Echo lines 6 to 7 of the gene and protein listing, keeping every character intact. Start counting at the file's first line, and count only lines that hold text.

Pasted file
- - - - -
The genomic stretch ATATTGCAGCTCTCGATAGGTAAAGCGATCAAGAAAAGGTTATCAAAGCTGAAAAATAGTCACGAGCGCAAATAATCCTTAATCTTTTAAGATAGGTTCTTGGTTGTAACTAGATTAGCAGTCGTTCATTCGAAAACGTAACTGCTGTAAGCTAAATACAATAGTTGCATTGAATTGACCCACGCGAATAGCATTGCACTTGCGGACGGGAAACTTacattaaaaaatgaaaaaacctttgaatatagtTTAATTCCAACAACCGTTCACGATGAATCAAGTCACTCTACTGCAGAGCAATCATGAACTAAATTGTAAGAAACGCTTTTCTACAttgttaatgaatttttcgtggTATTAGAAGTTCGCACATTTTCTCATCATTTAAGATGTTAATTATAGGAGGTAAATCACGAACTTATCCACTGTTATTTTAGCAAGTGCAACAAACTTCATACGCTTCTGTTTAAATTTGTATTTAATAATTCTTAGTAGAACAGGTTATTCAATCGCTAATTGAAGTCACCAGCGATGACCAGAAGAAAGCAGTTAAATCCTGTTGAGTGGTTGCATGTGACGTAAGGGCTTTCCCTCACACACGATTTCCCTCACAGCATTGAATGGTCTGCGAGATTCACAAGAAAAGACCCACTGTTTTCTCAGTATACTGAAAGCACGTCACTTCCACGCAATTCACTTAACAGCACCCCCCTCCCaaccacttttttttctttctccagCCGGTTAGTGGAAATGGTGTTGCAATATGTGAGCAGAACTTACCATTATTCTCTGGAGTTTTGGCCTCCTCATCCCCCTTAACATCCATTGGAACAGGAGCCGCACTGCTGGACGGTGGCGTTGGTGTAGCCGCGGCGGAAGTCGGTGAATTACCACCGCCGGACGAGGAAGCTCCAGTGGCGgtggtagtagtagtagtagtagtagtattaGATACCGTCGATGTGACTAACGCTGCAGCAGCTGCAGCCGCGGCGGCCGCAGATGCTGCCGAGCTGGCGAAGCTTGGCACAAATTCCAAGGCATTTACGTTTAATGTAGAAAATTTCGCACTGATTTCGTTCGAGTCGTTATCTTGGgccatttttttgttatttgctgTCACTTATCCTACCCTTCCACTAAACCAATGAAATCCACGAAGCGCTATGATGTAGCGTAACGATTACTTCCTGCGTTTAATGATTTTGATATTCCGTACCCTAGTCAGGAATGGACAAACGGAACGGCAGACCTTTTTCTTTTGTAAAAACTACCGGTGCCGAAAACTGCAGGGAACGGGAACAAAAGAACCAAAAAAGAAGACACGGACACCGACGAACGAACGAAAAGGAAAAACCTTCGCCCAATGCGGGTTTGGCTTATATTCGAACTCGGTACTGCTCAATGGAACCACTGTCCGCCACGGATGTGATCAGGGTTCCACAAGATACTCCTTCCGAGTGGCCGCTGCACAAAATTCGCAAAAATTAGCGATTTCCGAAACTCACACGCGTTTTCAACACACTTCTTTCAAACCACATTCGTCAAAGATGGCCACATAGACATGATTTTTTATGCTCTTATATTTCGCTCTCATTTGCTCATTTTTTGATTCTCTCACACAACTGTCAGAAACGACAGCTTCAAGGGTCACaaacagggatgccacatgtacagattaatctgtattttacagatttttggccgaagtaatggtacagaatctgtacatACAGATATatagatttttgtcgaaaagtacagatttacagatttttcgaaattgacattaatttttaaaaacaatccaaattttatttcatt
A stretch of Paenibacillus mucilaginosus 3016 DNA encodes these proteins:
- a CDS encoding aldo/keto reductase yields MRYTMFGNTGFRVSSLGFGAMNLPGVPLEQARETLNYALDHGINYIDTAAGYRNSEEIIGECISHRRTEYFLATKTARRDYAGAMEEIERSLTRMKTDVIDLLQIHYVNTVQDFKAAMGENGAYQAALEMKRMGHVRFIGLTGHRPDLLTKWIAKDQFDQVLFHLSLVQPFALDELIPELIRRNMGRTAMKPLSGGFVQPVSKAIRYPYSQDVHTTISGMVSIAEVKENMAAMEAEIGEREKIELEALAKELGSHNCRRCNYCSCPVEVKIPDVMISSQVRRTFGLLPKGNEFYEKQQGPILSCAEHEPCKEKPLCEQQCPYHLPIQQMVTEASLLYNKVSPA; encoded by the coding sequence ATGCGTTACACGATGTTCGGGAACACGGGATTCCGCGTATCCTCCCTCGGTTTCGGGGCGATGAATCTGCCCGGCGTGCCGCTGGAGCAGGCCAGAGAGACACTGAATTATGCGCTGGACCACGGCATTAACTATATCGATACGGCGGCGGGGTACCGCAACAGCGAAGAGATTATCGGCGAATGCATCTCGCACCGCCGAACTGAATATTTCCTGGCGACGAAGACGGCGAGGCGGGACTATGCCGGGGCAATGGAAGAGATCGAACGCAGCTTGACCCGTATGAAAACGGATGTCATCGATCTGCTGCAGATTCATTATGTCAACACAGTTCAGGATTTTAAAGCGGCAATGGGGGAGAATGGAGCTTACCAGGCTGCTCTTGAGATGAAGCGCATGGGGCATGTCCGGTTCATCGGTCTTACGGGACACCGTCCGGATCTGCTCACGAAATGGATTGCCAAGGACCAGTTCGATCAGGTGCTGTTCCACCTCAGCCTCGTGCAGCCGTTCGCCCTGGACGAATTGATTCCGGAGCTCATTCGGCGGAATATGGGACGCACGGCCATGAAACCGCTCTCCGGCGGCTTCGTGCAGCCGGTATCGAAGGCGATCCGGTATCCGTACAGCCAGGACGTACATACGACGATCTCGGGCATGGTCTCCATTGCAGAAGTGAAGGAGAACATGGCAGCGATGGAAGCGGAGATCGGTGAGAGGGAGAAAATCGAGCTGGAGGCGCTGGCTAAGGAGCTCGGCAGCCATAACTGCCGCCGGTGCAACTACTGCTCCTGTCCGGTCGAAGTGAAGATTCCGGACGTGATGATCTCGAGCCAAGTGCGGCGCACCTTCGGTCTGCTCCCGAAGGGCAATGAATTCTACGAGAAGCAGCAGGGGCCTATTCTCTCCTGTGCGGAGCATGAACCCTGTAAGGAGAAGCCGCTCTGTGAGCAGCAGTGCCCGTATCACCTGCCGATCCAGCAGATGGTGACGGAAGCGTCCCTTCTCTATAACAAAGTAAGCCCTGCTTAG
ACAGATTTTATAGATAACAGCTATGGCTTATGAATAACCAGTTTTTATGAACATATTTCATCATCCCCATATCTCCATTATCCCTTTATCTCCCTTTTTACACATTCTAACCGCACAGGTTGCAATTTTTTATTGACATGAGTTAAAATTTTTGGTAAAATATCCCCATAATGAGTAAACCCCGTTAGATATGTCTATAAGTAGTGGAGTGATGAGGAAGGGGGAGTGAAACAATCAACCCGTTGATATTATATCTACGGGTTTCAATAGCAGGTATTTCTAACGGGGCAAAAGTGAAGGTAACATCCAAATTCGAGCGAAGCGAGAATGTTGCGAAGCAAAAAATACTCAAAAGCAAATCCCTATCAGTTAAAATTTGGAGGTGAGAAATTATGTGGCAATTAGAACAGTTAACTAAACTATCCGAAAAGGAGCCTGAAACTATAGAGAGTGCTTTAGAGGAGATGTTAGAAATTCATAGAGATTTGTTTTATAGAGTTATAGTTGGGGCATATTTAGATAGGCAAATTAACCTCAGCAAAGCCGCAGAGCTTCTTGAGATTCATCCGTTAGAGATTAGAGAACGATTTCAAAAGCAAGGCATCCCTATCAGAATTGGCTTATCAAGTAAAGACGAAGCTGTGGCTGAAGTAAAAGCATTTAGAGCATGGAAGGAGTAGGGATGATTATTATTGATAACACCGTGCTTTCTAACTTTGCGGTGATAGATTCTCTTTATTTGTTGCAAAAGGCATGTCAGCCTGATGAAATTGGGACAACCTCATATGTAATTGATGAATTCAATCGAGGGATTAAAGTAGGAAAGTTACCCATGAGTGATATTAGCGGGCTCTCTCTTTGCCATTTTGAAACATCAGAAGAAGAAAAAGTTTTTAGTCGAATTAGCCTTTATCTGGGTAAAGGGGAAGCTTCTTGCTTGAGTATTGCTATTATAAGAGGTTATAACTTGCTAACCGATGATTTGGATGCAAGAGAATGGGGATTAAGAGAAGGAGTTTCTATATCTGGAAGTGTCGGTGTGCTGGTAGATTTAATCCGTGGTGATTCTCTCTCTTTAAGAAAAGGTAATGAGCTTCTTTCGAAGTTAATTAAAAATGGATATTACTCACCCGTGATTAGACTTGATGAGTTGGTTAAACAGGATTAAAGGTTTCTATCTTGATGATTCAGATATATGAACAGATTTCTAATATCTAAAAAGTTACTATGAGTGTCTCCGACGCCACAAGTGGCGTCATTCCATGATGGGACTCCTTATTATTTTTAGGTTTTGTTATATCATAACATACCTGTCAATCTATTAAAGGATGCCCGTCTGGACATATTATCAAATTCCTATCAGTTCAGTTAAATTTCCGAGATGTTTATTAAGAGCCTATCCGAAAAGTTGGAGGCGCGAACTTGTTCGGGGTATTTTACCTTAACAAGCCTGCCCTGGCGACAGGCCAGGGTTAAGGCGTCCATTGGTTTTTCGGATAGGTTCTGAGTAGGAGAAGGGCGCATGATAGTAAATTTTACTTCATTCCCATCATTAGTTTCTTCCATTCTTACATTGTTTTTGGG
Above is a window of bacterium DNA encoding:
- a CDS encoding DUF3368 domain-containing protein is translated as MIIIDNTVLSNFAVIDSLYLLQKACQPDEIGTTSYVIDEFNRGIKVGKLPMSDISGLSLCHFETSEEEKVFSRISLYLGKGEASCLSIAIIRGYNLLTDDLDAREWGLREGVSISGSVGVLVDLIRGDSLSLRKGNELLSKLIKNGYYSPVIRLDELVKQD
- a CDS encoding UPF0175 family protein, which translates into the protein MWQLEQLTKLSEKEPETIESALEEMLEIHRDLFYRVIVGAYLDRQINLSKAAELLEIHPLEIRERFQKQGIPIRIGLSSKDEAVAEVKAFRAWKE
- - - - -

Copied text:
- a CDS encoding DUF3368 domain-containing protein is translated as MIIIDNTVLSNFAVIDSLYLLQKACQPDEIGTTSYVIDEFNRGIKVGKLPMSDISGLSLCHFETSEEEKVFSRISLYLGKGEASCLSIAIIRGYNLLTDDLDAREWGLREGVSISGSVGVLVDLIRGDSLSLRKGNELLSKLIKNGYYSPVIRLDELVKQD
- a CDS encoding UPF0175 family protein, which translates into the protein MWQLEQLTKLSEKEPETIESALEEMLEIHRDLFYRVIVGAYLDRQINLSKAAELLEIHPLEIRERFQKQGIPIRIGLSSKDEAVAEVKAFRAWKE